Lenovo participates in the program by bringing students from Wake, Durham, Orange and Guilford counties to its Morrisville campus. Students learn about the company, tour labs, ask engineers questions and then, in partnership with the Kramden Institute, refurbish computers that are later given to students who don’t have a computer at home.
“They learn about all the different parts of the computer, replace hard drives, screw the tops back on, and get them cleaned up and in great condition to give to other individuals,” says Lenovo Community Engagement Manager Suzie Koonce. “While all this is happening, each student and a Lenovo employee are having informal conversations about career paths, and it’s very much like mini-mentoring sessions.”
Teachers@Work addresses the other end of the educational spectrum by inviting teachers to businesses across the state for a week during the summer. The teachers are asked to develop a lesson plan based on their experiences that incorporates hard and soft skills being used in the workplace.
At least two teachers from each of the state’s eight education regions will participate in the 2017 Teachers@Work program, bringing the total to at least 45 teachers and 30 businesses participating throughout the state. The lesson plans developed as a result of Teachers@Work are uploaded to NCDPI’s Schoolnet system so they can be shared with teachers across the state to extend the program’s impact.
Rob Leichner, a secondary math professional development curriculum specialist for Charlotte-Mecklenburg Schools, taught math at West Mecklenburg High School when he partnered with architectural and engineering firm LaBella Associates as part of Teachers@Work.. He says one of his favorite experiences involved seeing how math is used in the workplace — something he could go back and share with his students to answer the age-old question, “When am I going to use this?”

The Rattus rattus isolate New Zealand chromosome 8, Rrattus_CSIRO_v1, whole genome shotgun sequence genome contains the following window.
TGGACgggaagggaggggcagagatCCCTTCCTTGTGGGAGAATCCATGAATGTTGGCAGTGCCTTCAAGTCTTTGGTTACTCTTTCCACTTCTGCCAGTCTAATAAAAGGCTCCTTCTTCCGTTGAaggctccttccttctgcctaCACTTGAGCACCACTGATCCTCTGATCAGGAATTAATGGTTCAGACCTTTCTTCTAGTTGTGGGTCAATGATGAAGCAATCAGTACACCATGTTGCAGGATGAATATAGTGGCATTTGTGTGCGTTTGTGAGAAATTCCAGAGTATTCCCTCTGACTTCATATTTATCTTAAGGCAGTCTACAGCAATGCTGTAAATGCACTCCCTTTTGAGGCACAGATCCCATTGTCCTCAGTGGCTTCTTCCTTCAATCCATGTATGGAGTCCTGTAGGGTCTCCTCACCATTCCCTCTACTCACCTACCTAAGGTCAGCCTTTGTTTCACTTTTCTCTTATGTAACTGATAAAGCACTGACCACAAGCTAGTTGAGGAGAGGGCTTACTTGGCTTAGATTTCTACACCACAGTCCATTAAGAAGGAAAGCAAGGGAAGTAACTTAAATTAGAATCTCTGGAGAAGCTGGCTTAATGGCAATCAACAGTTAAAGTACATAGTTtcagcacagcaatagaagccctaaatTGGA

Leichner says of the LaBella Associates employees he got to work with for the week, “Every single one of them had a graphing calculator on their desk, and you could see the formulas they were using, and you could see how they applied them. They really do use math every day.”
Orange High School career and technical education teacher Kentellia Wingate partnered with technology nonprofit MCNC in Durham. She believes Teachers@Work is especially beneficial for those who have taught their entire career because it “allows them to get a firsthand view of another workplace environment,” she says, which offers knowledge teachers can then transfer to their students.
MCNC President and CEO Jean Davis says these far-reaching impacts are why her company participates in Students@Work and Teachers@Work. “The more we can start early, helping kids understand the modern workplace and the fantastic opportunities that exist here, the better off our business and our economy and our society will be,” she says.
Learn more about Students@Work and Teachers@work at ncbce.org.
Robyn Kinsey Mooring is a Durham-based writer and the mother of two boys.